What is a digital twin? 

A digital twin is a virtual, digital model, designed to accurately reflect a physical object. Using sensors that are placed onto a physical object, such as a building. The data is then engineered into a digital representation. These sensors produce a lot of data on different aspects of the object’s performance. These can include energy output, temperature, and weather conditions. The data is then processed and applied to the digital copy. The digital copy can then be used to run simulations, study various performance issues, and can generate possible improvements. These can then be applied back to the original object.

Isn’t BIM the same as digital twin? 

Building Information Modelling (BIM) is a digital representation of the physical and functional characteristics of a building. Whereas digital twins work in real-time. Architects and designers use BIM to renovate or design a building.

The geospatial and construction industry

Throughout the various stages of a project, digital twins are constantly being updated,  reflecting the most current information regarding any aspect of the construction project. Teams can go onto the site and can see the digital version in real-time. This will highlight any issues, which could cause problems or delays in work. Being able to test in the virtual world before building in the physical world, means the digital twin can be analysed for any anomalies or problems with a design. It will also ensure all construction plans are in place, material quantities are more realistic, and material waste will be reduced. Preventing these delays will bring down the overall cost of the build.

The Cloud

It seems the whole world now works and collaborates on The Cloud. It’s never been easier to share drawings, topographic surveys, or 3D Models whilst working on site. Time can be better spent doing the work, rather than spending time looking for the correct, revised physical layout. All work can be accessed from handheld devices, so carrying paper copies around will become obsolete, making the correct data more accessible.

Construction and digital twins

Digital twins can account for actions and processes which are involved in the construction project, including materials and components.

BIM and digital twins allow for the building to be built virtually. The virtual version will give the specification of materials and components. Having these specifications will reduce the waste on-site and stop over-ordering of the materials, helping to decrease the material shortage.

Services are mapped out within the building. Being able to virtually see these services, allows mechanical and electrical (M&E) and utilities contractors to detect any clashes. Having these services virtually mapped out helps to prevent expensive mistakes and allows projects can run smoothly and on time.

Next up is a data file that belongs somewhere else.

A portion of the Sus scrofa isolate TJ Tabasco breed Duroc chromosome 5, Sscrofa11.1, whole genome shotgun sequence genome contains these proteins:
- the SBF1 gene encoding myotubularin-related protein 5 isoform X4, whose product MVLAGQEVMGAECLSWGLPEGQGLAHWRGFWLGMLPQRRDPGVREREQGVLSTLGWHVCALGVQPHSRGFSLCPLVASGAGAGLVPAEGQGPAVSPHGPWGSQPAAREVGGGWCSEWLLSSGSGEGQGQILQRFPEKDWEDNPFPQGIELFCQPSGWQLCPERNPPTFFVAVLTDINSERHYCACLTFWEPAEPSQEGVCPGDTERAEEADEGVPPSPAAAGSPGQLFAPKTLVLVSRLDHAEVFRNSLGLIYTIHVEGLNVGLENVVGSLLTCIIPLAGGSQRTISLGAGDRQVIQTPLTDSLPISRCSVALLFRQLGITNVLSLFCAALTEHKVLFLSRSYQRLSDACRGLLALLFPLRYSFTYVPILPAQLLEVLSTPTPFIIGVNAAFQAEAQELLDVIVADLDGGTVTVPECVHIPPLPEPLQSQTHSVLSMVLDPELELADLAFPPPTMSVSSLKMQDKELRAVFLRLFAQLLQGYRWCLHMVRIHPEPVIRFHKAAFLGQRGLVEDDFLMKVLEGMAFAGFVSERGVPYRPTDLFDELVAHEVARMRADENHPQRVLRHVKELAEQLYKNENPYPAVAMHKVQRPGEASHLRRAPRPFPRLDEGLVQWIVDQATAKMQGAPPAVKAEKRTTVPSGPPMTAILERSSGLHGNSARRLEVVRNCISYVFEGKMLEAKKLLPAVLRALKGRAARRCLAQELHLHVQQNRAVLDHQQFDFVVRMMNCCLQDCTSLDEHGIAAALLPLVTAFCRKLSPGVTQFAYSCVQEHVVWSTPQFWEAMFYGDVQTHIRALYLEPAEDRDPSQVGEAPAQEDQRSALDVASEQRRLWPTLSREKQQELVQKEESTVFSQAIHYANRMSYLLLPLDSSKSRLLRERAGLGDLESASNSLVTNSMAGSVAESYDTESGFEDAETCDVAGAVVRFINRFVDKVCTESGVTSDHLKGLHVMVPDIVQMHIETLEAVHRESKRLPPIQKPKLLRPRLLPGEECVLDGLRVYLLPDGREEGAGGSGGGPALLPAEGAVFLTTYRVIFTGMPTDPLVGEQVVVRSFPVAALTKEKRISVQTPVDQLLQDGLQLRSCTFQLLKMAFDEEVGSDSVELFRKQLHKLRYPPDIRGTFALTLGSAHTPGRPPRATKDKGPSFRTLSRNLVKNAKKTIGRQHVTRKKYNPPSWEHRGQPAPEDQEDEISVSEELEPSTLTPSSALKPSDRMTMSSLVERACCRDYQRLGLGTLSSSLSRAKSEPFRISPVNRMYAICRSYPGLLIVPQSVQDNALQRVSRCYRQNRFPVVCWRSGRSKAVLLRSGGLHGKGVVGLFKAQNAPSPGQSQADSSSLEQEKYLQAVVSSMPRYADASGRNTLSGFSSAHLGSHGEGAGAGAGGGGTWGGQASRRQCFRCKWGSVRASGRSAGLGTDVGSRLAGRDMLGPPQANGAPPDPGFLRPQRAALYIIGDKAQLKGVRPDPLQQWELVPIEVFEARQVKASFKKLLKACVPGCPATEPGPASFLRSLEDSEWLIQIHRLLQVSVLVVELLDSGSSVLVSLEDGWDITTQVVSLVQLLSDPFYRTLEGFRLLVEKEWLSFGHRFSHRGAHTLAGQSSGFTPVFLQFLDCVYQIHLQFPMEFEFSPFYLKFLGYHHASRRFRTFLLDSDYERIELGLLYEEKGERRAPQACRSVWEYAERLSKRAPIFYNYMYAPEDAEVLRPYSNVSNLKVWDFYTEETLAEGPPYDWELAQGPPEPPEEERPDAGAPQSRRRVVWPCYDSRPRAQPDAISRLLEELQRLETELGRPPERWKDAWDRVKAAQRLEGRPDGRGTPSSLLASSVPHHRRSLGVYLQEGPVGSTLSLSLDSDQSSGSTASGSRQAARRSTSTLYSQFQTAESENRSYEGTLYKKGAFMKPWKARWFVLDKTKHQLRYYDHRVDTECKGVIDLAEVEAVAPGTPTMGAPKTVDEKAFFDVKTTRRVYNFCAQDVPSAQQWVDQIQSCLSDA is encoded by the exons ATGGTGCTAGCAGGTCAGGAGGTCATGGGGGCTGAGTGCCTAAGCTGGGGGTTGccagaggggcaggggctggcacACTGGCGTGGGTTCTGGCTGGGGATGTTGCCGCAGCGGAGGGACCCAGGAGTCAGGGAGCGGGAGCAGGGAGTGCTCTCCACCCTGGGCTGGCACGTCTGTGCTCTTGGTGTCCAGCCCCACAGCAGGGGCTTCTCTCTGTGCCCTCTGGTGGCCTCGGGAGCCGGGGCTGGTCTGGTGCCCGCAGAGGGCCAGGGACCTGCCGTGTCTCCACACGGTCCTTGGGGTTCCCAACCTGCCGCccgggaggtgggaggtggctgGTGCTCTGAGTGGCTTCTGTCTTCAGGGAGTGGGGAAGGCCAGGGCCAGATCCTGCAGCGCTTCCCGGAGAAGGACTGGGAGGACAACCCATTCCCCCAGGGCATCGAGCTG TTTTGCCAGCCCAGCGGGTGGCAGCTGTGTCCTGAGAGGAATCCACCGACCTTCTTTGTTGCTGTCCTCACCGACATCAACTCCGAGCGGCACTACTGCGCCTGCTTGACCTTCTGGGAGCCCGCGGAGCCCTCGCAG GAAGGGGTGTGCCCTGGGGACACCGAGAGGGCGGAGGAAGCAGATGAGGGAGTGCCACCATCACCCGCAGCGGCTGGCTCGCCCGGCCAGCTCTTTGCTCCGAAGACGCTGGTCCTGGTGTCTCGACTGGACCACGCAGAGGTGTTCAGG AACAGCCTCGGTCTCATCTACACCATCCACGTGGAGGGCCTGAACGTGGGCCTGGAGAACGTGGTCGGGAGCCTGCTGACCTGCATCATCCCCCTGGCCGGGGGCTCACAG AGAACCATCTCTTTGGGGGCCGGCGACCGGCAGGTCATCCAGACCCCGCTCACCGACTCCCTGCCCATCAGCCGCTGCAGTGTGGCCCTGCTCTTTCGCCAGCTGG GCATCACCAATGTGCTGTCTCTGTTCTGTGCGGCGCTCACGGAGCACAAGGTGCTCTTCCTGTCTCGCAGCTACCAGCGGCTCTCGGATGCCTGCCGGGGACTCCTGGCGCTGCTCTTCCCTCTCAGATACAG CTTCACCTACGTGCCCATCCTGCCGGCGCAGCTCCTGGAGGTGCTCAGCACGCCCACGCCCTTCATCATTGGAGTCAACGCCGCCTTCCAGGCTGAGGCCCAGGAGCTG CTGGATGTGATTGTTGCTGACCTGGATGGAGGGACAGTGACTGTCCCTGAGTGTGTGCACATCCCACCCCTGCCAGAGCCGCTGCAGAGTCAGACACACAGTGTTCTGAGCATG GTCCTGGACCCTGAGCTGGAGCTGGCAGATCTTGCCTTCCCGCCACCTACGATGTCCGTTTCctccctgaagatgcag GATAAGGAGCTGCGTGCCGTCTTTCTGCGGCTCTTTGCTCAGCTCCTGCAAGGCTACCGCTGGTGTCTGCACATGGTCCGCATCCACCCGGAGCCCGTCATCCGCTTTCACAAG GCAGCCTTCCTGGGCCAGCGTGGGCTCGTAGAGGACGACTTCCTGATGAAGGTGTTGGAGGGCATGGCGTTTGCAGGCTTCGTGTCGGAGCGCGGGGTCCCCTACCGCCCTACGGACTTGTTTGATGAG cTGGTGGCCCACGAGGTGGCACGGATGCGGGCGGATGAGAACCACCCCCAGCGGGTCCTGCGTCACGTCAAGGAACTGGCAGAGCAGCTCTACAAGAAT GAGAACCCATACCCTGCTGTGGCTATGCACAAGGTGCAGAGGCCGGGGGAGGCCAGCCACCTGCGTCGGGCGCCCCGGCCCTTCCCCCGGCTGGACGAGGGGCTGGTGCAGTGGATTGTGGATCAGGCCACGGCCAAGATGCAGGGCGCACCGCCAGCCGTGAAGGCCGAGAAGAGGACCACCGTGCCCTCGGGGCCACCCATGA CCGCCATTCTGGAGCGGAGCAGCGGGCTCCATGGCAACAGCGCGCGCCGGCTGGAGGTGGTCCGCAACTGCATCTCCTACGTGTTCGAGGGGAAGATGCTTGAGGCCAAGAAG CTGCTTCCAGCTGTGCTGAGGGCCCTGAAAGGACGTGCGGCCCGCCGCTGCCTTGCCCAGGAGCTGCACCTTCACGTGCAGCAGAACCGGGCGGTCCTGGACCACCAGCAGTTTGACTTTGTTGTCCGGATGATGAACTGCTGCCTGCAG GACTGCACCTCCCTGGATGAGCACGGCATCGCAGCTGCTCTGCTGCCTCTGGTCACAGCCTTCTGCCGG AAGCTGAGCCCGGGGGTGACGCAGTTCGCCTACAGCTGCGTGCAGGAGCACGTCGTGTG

Industries digital twin can be used in

  • Engineering
  • Building construction
  • Power utilities
  • Aircraft production
  • Healthcare

Digital twin and sustainability 

The built environment contributes to 40% of carbon emissions, and more needs to be done to reduce the emissions to the net-zero goal by 2050.

One of the advantages of using digital twins is their use in constructing sustainable buildings. Digital twins are used to make replicas of the building, which are updated in real-time. The University of Glasgow has recently used digital twins to make a replica of their buildings. These digital twins will enable them to create carbon-free buildings, helping to turn the tide on climate change.

Watch the video to find out more about how the university is using digital twins to become sustainable.

The future of digital twin

Digital twins are part of a digital and sustainable world. Fundamental changes are already happening. A digital reinvention is happening. The future of digital twins is limitless, due to their increasing usage. Having the ability to collaborate with different teams in real-time, digital twin software is continuously evolving with redefined processes. This means increased efficacy during the construction of complex buildings, which helps towards the goal of net-zero. It’s expected in the next five years there will be millions, if not billions of entities represented by digital twins. This will help drive businesses forward, with the fourth industrial revolution well on its way.

Do you have any upcoming projects involving digital twins, contact us today for a quote, by emailing surveyors@powersuk.com or calling our freephone 01928 734473. We look forward to working with you.